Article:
Rather than fight each other, why don’t both Egypt and Turkey liberate Cyprus and annex to Turkey. This way both Egypt and Turkey as well as the Muslim Ummah can benefit from the gas resources.

Pakistan Launches Naval Exercise as it aims to Counter India, Protect Economy

Pakistan’s Navy kicked off a major exercise Saturday as it tries to modernize and expand to counter growing Indian naval power, as well as protect its maritime economy and trade links. Exercise Ribat aims to validate the Navy’s “war-fighting concepts under evolving multifaceted threats ranging from conventional to subconventional warfare,” and it involves enhancing cooperation with the Air Force “at extended ranges into the Arabian Sea,” according to a military news release. It culminates on March 6 with a live-fire exercise. Analyst, author and former Australian defense attache to Islamabad Brian Cloughley says “subconventional warfare” likely refers to “counterterrorism, etc. — anything, really, below the classic battlefield.” New missile/patrol boats are therefore being sought to protect Pakistan’s growing maritime economy and trade links, upon which it has pinned hopes of economic revival, with China and Turkey vying to supply these. However, neither the Ministry of Defence Production nor the Navy clarified the status of acquisition efforts when asked. Regarding what more could be done to improve capabilities in this respect, whether simply acquiring more patrol assets or also leveraging technology such as unmanned aerial and surface vehicles, Cloughley believes the Navy is “certainly concentrating on inshore patrol vessels.” However, he wondered about further planned developments for the Pakistan Coast Guards. He believes unmanned technology is important, but does not think the government would “publicize intentions.” Commercial satellite imagery has revealed China’s Wing Loong medium-altitude, long-endurance UAV undergoing testing in Pakistan, but nothing further is yet known except capabilities in marketing literature. Conventionally vis-a-vis India, Pakistan’s Navy is in desperate need of modernization and expansion. Kamal Alam, visiting fellow and Pakistan analyst at the British think tank Royal United Services Institute, said that during past conflicts the Navy played a “very minimal role against India,” historically being the “weakest of the three services.” “However, over the last five years this is changing as China ramps up its support with the largest defense deal in their history in the shape of submarines” and as the Navy transitions from a “defensive force into an offensive one.” Nevertheless, air support “is key to any naval operations against India,” he added. Warships aside, India boasts numerous anti-ship missile-equipped aircraft including Harpoon-equipped Jaguars and supersonic Brahmos-equipped Su-30MKI Flankers that have enormous range. Pakistan’s Navy has limited defenses against Brahmos. [Source: Defense News]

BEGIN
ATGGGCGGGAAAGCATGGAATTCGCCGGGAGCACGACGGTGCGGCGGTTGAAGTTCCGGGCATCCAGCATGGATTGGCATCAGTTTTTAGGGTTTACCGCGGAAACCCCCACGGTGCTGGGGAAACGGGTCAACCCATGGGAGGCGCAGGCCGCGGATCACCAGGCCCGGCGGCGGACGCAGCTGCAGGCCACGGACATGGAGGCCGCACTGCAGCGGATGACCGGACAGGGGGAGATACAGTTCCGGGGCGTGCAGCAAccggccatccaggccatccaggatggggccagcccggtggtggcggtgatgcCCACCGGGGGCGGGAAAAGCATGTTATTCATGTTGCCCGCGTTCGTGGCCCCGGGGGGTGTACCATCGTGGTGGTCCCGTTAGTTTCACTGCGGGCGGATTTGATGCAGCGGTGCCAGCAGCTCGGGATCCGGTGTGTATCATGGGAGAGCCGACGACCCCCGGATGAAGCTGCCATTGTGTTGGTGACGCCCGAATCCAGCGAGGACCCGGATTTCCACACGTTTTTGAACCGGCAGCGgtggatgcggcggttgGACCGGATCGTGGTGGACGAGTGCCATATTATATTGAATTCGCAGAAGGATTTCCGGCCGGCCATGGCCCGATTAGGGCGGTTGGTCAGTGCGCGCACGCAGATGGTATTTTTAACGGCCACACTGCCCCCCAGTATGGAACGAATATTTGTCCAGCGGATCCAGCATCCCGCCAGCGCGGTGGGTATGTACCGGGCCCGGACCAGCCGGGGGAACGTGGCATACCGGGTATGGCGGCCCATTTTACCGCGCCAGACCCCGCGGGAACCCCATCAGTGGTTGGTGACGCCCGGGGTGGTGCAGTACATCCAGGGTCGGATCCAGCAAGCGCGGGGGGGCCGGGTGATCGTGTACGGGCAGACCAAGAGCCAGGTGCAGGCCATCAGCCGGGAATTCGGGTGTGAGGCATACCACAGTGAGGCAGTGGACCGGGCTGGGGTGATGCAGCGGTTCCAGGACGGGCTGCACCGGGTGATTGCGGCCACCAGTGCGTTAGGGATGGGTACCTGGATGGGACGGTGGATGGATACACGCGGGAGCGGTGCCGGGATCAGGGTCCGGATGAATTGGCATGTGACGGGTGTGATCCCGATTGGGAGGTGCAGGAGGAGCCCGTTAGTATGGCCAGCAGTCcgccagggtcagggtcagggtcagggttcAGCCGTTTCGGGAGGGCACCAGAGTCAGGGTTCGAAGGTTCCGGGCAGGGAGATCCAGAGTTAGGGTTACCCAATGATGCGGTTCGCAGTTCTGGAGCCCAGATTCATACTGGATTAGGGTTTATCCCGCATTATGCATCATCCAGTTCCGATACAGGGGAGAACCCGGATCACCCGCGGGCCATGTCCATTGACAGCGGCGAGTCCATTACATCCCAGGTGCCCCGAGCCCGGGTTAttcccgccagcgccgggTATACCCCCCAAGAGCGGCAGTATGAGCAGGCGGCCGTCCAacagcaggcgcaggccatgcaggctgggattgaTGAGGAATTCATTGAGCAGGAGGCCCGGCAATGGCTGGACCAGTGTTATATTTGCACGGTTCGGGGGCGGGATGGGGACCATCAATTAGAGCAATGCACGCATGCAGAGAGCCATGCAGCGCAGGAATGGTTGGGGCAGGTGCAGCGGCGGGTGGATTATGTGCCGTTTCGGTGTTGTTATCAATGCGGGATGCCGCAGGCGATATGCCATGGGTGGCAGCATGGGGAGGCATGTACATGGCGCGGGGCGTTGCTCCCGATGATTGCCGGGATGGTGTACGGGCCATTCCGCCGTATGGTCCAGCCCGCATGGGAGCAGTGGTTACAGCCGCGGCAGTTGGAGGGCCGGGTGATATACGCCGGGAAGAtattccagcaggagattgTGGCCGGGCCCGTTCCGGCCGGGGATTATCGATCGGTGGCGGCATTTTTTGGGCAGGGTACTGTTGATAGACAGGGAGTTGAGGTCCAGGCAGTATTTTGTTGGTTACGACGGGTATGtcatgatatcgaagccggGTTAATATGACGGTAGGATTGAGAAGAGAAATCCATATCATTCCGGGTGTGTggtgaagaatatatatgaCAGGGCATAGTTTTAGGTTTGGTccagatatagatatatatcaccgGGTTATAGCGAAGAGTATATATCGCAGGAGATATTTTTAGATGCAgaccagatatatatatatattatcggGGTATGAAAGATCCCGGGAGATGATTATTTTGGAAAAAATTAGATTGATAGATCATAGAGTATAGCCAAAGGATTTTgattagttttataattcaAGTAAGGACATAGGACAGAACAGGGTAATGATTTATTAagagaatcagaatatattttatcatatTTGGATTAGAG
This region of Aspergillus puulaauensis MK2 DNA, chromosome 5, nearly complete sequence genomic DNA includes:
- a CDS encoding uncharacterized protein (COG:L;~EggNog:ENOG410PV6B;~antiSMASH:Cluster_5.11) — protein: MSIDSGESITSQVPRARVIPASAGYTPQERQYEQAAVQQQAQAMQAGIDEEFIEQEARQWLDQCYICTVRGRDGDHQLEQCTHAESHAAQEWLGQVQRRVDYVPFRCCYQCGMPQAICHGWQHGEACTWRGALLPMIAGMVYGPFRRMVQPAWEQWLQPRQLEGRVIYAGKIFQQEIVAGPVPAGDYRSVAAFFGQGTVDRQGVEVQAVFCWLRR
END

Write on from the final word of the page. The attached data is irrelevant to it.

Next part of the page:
India’s navy is growing because it is driven by the desire to project power beyond the Arabian Sea. Unless, Pakistan changes its defensive posture its navy will be unable to compete with India.